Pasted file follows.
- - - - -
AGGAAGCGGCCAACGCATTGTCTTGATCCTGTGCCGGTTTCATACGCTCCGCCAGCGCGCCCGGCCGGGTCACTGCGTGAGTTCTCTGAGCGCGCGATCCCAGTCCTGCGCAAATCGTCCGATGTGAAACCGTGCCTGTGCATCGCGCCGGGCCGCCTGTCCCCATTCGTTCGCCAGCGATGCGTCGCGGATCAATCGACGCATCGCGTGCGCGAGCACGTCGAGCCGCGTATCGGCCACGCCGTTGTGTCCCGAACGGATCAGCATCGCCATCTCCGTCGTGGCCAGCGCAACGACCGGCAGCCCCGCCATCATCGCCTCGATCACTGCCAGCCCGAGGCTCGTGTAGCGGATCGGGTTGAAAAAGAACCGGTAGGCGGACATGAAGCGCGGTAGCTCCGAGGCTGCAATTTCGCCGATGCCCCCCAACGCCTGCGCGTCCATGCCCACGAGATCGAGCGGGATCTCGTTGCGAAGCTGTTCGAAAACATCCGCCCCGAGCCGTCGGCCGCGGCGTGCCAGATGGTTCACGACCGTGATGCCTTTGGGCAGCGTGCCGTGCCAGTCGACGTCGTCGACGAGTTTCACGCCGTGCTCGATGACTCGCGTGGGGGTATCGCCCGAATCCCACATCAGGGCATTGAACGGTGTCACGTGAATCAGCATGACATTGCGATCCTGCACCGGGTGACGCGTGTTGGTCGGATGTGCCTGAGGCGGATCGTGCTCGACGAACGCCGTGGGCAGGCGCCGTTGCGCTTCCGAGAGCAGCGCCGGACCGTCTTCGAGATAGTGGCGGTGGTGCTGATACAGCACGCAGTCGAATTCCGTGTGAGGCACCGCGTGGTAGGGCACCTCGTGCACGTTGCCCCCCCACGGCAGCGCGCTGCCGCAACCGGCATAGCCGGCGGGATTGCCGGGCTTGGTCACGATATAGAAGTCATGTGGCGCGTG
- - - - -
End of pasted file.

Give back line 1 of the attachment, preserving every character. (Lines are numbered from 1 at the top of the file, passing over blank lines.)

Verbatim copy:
AGGAAGCGGCCAACGCATTGTCTTGATCCTGTGCCGGTTTCATACGCTCCGCCAGCGCGCCCGGCCGGGTCACTGCGTGAGTTCTCTGAGCGCGCGATCCCAGTCCTGCGCAAATCGTCCGATGTGAAACCGTGCCTGTGCATCGCGCCGGGCCGCCTGTCCCCATTCGTTCGCCAGCGATGCGTCGCGGATCAATCGACGCATCGCGTGCGCGAGCACGTCGAGCCGCGTATCGGCCACGCCGTTGTGTCCCGAACGGATCAGCATCGCCATCTCCGTCGTGGCCAGCGCAACGACCGGCAGCCCCGCCATCATCGCCTCGATCACTGCCAGCCCGAGGCTCGTGTAGCGGATCGGGTTGAAAAAGAACCGGTAGGCGGACATGAAGCGCGGTAGCTCCGAGGCTGCAATTTCGCCGATGCCCCCCAACGCCTGCGCGTCCATGCCCACGAGATCGAGCGGGATCTCGTTGCGAAGCTGTTCGAAAACATCCGCCCCGAGCCGTCGGCCGCGGCGTGCCAGATGGTTCACGACCGTGATGCCTTTGGGCAGCGTGCCGTGCCAGTCGACGTCGTCGACGAGTTTCACGCCGTGCTCGATGACTCGCGTGGGGGTATCGCCCGAATCCCACATCAGGGCATTGAACGGTGTCACGTGAATCAGCATGACATTGCGATCCTGCACCGGGTGACGCGTGTTGGTCGGATGTGCCTGAGGCGGATCGTGCTCGACGAACGCCGTGGGCAGGCGCCGTTGCGCTTCCGAGAGCAGCGCCGGACCGTCTTCGAGATAGTGGCGGTGGTGCTGATACAGCACGCAGTCGAATTCCGTGTGAGGCACCGCGTGGTAGGGCACCTCGTGCACGTTGCCCCCCCACGGCAGCGCGCTGCCGCAACCGGCATAGCCGGCGGGATTGCCGGGCTTGGTCACGATATAGAAGTCATGTGGCGCGTG